Expanded summer internships yield insight and new skills at CSML

Thursday, Sep 17, 2020
by Sharon Adarlo

It was a fruitful summer of learning and growth for three Princeton undergraduate students. They took part in internships sponsored by the Center for Statistics and Machine Learning (CSML), where they optimized irrigation methods, built machine learning agents that process human commands, and explored the mechanism of how research papers get accepted by machine learning conferences.

Every year, CSML welcomes funding proposals from students who want to perform research relevant to statistics and machine learning during the summer under a faculty mentor's oversight. This year, the center expanded the program and funded three students instead of two. And the three undergraduates who took part in the annual CSML internship program did so remotely under COVID-19 social distancing requirements. 

"The center is committed to maintaining our vibrant data science community, albeit remotely, and fostering innovative research, whether done by students, postdocs, or faculty," said Peter J. Ramadge, CSML director. "We are pleased that these students were able to engage in summer research despite COVID-19 restrictions. It shows the resourcefulness of our students and our faculty."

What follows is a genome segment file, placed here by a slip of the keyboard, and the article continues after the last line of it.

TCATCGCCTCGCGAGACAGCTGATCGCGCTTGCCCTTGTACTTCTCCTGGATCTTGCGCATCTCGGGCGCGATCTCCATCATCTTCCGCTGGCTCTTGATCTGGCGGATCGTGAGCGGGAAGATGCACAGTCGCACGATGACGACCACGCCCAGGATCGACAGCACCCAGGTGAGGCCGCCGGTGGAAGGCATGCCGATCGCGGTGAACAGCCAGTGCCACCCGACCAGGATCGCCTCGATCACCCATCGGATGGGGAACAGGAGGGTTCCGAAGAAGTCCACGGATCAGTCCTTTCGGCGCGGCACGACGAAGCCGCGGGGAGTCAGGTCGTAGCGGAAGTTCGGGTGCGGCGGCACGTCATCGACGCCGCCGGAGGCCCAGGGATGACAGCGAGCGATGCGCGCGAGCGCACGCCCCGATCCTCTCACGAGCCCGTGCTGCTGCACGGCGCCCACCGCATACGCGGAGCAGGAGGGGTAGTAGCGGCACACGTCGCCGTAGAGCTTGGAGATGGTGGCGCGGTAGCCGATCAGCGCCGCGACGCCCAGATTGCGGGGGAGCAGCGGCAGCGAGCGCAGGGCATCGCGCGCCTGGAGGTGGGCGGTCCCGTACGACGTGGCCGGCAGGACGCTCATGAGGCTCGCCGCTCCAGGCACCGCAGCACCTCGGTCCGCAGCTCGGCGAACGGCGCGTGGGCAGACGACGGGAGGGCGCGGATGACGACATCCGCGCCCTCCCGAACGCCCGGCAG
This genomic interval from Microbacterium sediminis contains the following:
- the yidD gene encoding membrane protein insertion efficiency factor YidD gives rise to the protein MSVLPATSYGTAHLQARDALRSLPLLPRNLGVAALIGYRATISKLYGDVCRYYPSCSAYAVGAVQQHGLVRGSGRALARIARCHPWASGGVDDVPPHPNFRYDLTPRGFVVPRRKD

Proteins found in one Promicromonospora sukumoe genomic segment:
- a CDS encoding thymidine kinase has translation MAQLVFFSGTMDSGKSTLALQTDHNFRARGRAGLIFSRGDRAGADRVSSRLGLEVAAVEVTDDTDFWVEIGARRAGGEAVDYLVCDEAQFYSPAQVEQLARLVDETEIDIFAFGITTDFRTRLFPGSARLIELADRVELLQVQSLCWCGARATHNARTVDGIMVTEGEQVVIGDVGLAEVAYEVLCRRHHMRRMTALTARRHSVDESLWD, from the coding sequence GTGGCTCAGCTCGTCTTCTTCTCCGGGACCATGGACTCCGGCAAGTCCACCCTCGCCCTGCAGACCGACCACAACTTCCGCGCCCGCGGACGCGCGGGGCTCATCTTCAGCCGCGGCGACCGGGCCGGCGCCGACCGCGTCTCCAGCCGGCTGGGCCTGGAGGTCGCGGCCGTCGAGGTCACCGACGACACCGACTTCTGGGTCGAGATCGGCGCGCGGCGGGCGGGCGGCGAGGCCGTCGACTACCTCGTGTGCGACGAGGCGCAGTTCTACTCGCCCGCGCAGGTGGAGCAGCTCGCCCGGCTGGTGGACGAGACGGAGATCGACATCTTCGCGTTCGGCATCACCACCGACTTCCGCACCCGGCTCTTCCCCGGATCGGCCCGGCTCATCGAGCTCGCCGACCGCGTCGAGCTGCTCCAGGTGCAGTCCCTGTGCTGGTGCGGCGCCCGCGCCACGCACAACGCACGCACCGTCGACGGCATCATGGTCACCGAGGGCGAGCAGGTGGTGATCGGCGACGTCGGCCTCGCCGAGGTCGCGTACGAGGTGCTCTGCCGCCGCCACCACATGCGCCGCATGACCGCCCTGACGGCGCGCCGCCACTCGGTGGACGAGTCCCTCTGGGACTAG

Below we describe each student's summer research project:

Zhengyue Anna Dong '20. 

"To create a sustainability metric which can guide irrigation decisions."

For her summer internship, Dong continued her senior year CSML independent project, which concerns itself with irrigation modeling and evaluating irrigation strategies' impact.

In her original senior study, Dong extended an existing irrigation model and included a new weather forecast data component. In her summer project, she created a novel irrigation strategy that uses optimization and rainfall simulations to minimize water volume throughout the growing season. Dong also used a life-cycle assessment methodology to evaluate the environmental impact of different irrigation plans and crop yields for each scheme. From her results, Dong observed that there are trade-offs between profitability and environmental impact, and incorporating four days of weather forecast data may optimally balance both interests.